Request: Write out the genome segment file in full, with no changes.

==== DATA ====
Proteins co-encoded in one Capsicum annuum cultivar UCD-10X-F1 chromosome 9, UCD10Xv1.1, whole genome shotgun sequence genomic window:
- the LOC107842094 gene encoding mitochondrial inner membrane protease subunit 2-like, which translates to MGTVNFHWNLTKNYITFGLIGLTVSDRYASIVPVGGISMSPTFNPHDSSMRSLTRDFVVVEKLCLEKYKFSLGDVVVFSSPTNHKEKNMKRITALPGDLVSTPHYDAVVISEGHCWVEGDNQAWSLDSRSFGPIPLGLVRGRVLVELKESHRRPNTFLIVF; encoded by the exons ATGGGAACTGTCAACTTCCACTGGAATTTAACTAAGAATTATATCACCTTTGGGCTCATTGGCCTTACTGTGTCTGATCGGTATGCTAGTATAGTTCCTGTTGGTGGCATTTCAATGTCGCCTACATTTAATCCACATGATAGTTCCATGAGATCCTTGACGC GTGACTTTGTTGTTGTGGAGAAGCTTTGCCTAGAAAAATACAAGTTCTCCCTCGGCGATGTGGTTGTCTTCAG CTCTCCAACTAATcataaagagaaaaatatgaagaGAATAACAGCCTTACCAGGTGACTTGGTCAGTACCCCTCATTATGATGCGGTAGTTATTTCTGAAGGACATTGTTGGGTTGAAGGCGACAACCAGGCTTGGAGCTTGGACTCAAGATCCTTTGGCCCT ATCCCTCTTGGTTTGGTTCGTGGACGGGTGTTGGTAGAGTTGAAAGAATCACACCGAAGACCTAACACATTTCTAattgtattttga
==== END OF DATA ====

Proteins co-encoded in one Capsicum annuum cultivar UCD-10X-F1 chromosome 9, UCD10Xv1.1, whole genome shotgun sequence genomic window:
- the LOC107842094 gene encoding mitochondrial inner membrane protease subunit 2-like, which translates to MGTVNFHWNLTKNYITFGLIGLTVSDRYASIVPVGGISMSPTFNPHDSSMRSLTRDFVVVEKLCLEKYKFSLGDVVVFSSPTNHKEKNMKRITALPGDLVSTPHYDAVVISEGHCWVEGDNQAWSLDSRSFGPIPLGLVRGRVLVELKESHRRPNTFLIVF; encoded by the exons ATGGGAACTGTCAACTTCCACTGGAATTTAACTAAGAATTATATCACCTTTGGGCTCATTGGCCTTACTGTGTCTGATCGGTATGCTAGTATAGTTCCTGTTGGTGGCATTTCAATGTCGCCTACATTTAATCCACATGATAGTTCCATGAGATCCTTGACGC GTGACTTTGTTGTTGTGGAGAAGCTTTGCCTAGAAAAATACAAGTTCTCCCTCGGCGATGTGGTTGTCTTCAG CTCTCCAACTAATcataaagagaaaaatatgaagaGAATAACAGCCTTACCAGGTGACTTGGTCAGTACCCCTCATTATGATGCGGTAGTTATTTCTGAAGGACATTGTTGGGTTGAAGGCGACAACCAGGCTTGGAGCTTGGACTCAAGATCCTTTGGCCCT ATCCCTCTTGGTTTGGTTCGTGGACGGGTGTTGGTAGAGTTGAAAGAATCACACCGAAGACCTAACACATTTCTAattgtattttga